[Illustration]

FRANCISCAN

The Franciscans went about doing good. The name that their founder chose for them was Fratres Minores, or the lesser brethren, for, as he said, none could be less, that is, of lower degree than they. They cared for the sick, and devoted themselves especially to the loathsome lepers, those sufferers who were driven out of the towns as too disgusting for folk to look upon. They journeyed everywhere, from England to Syria. They had no fear, [186] and without a thought of danger they went among the Mohammedans. Francis asked the sultan to have a great fire built, "And I will enter into it together with your priests," he said, "that you may see which religion is the true one." The sultan replied quietly that he hardly thought any of his priests would be willing to make the trial. He offered Francis many gifts, which the saint refused, and then sent him back to the Christian camp.

Francis insisted upon absolute poverty. He would not own even a breviary. A church was given him to be the headquarters of his order. He was glad to have its use, but he refused to own it; and each year he sent to the donors a basket of fish to indicate that it was not his but theirs. He loved animals, and if half the legends of his intercourse with them are true, they recognized this love; and dogs, doves, and even savage wolves trusted him. One of the most beautiful stories told of him is of his preaching to the birds. "My little sisters," he said, you owe much to God, your Creator, and ought to sing his praises at all times and in all places, because he has given you liberty and the air to fly about in, and clothing for yourselves and for your young. He has given you fountains and rivers to quench your thirst, mountains and valleys in which to take refuge, and trees in which to [187] build your nests. Your Creator loves you much, and therefore he has bestowed such favors upon you. Beware, my little sisters, of the sin of ingratitude, and study always to praise your Lord." The story declares that the little birds flapped their wings, bowed their heads to the [188] ground, and after he had made the sign of the cross to dismiss them, they rose from the earth and flew away in four directions, all fo sweetly.


[Illustration]

ST. FRANCIS PREACHING TO THE BIRDS

Saint Francis cared little for the learning that comes from books; but educated men were charmed with his sincerity and his lovable character and became his followers. An order of Franciscan nuns was formed, the Poor Ladies; and also the order of the Penitent Men and Women. The members of this third order might remain in the world, but they were to dress simply, to abstain from worldly amusements, to bear no arms save in defence of their country or the Church, and to pay strict attention to the required fasts and times of special devotion. The dress of the Minorites varied somewhat in different countries. In England they wore gray; and therefore in that country they were often called the Gray Friars.

The Dominicans were founded by Saint Dominic of Spain, and from the start this order was made up of men of learning. There are many pleasant legends of Dominic in his younger days. One says that when he was baptized, a brilliant star shone upon his forehead. It is said that in time of famine he sold not only his clothes, but even his beloved books to feed the hungry. Once he even offered to sell himself. He found a poor woman in great distress [189] because her son had been taken captive by the Moors. "Sell me for a slave," he said eagerly, "and then you will have money enough to ransom him."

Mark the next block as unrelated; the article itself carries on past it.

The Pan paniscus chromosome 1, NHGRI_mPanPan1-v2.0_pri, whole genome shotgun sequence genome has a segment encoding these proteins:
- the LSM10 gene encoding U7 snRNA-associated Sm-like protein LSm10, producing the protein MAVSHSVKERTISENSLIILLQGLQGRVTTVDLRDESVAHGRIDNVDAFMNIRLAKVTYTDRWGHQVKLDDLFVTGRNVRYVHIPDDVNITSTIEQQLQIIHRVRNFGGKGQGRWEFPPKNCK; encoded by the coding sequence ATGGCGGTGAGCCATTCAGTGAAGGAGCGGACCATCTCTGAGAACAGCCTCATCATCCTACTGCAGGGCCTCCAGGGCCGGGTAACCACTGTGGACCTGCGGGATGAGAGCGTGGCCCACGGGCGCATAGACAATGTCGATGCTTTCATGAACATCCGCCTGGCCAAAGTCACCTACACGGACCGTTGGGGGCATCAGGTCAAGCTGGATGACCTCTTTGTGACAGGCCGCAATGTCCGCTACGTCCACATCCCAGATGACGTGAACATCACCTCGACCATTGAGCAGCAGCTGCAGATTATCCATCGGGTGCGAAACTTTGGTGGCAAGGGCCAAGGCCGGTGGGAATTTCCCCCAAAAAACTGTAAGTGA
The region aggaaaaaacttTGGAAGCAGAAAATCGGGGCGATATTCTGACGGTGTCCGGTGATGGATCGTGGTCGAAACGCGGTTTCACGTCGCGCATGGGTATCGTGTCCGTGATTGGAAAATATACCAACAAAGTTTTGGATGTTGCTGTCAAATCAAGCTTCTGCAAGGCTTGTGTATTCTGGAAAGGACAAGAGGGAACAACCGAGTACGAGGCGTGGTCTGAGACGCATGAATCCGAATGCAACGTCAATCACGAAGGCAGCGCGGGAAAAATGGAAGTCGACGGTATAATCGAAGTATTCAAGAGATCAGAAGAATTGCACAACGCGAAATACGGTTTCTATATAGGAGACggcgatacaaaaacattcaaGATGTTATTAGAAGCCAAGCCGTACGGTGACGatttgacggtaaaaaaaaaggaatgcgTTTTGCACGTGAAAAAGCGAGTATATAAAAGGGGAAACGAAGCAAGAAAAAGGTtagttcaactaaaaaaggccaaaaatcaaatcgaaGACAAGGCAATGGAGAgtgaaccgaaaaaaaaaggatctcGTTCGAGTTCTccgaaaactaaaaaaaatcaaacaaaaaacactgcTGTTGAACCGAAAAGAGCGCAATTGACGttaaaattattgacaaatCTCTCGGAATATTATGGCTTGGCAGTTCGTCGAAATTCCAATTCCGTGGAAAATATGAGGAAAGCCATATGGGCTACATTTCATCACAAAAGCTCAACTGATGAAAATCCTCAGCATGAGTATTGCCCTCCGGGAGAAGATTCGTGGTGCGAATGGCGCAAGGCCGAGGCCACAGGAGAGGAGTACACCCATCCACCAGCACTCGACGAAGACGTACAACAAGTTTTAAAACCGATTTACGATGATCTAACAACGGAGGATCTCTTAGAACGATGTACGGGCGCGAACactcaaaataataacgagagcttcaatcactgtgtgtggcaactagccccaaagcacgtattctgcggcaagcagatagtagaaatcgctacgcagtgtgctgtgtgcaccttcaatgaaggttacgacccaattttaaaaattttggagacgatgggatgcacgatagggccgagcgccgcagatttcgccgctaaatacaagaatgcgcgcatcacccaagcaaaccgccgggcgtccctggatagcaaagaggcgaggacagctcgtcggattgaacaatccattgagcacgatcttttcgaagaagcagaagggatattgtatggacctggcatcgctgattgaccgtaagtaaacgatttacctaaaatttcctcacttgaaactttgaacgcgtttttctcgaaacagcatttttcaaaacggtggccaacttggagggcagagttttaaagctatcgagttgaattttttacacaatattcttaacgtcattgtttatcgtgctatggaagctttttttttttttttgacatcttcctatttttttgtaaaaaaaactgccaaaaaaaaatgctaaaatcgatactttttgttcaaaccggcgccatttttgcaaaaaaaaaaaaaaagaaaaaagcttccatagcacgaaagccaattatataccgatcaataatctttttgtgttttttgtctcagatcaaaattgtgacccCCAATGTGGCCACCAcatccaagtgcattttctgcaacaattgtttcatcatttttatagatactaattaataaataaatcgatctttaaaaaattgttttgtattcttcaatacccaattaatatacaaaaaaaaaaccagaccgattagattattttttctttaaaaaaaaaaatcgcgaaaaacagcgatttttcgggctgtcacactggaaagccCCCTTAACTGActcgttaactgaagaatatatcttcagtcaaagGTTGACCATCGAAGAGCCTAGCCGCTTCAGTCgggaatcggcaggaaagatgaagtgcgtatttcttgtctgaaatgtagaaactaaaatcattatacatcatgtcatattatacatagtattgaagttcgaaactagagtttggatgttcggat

The Dominicans were often called the Black Friars because of the black cloaks that hey wore. They took the same vows of poverty as the Franciscans. Dominic allowed in their cells a bedstead and a rude bench and nothing else. Even in the church ornaments were forbidden, and the sacred vestments must not be made of silk or adorned in any way.


[Illustration]

DOMINICAN FRIAR

These two mendicant, or begging, orders went up and down the countries of Europe, caring for the poor and preaching to them. They always made their journeys on foot. Saint Dominic carried a bundle on his shoulder and a stick in hand. In passing through towns he wore shoes; but after he had left a town behind him, he went barefooted; and the sharper the thorns or the stones of the road, the more cheery he appeared.

[190] There was need of preaching. The crusaders had learned of Mohammedanism, and some had actually given up their Christian faith and adopted the belief of the Saracens. While there were thousands upon thousands who loved the Church and believed all that she taught, there were other thousands who stood off at one side and criticised and refused to obey her commands. Then something more than persuasion was used. The disobedient son was excommunicated, that is, he was shut out of the church, and was treated like an outcast. His nearest friends, even his own family, were forbidden to help him in any way. They were not even allowed to sit at table with him. If he died before being reconciled to the Church, it was taught that he would suffer punishment forever. If this man happened to be a king and remained obstinate, his whole kingdom was laid under an interdict. Churches were closed throughout the land; children could not be christened; marriages could not be solemnized; no services could be held at the burial of the dead.